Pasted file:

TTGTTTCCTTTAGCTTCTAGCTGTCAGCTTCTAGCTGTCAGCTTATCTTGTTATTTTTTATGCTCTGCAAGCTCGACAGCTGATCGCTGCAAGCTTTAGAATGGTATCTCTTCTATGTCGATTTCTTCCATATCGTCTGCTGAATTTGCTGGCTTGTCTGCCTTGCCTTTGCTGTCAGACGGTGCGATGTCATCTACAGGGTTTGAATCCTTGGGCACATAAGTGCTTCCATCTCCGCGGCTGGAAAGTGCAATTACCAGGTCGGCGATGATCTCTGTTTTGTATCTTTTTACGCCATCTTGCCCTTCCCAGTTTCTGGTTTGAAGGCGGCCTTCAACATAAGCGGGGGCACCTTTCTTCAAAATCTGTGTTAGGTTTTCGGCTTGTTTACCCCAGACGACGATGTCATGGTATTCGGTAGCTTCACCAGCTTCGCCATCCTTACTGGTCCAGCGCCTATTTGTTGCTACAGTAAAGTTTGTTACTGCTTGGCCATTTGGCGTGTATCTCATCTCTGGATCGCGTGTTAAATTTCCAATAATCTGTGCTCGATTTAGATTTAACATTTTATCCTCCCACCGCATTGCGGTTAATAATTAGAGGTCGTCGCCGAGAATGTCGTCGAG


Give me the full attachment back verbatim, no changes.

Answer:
TTGTTTCCTTTAGCTTCTAGCTGTCAGCTTCTAGCTGTCAGCTTATCTTGTTATTTTTTATGCTCTGCAAGCTCGACAGCTGATCGCTGCAAGCTTTAGAATGGTATCTCTTCTATGTCGATTTCTTCCATATCGTCTGCTGAATTTGCTGGCTTGTCTGCCTTGCCTTTGCTGTCAGACGGTGCGATGTCATCTACAGGGTTTGAATCCTTGGGCACATAAGTGCTTCCATCTCCGCGGCTGGAAAGTGCAATTACCAGGTCGGCGATGATCTCTGTTTTGTATCTTTTTACGCCATCTTGCCCTTCCCAGTTTCTGGTTTGAAGGCGGCCTTCAACATAAGCGGGGGCACCTTTCTTCAAAATCTGTGTTAGGTTTTCGGCTTGTTTACCCCAGACGACGATGTCATGGTATTCGGTAGCTTCACCAGCTTCGCCATCCTTACTGGTCCAGCGCCTATTTGTTGCTACAGTAAAGTTTGTTACTGCTTGGCCATTTGGCGTGTATCTCATCTCTGGATCGCGTGTTAAATTTCCAATAATCTGTGCTCGATTTAGATTTAACATTTTATCCTCCCACCGCATTGCGGTTAATAATTAGAGGTCGTCGCCGAGAATGTCGTCGAG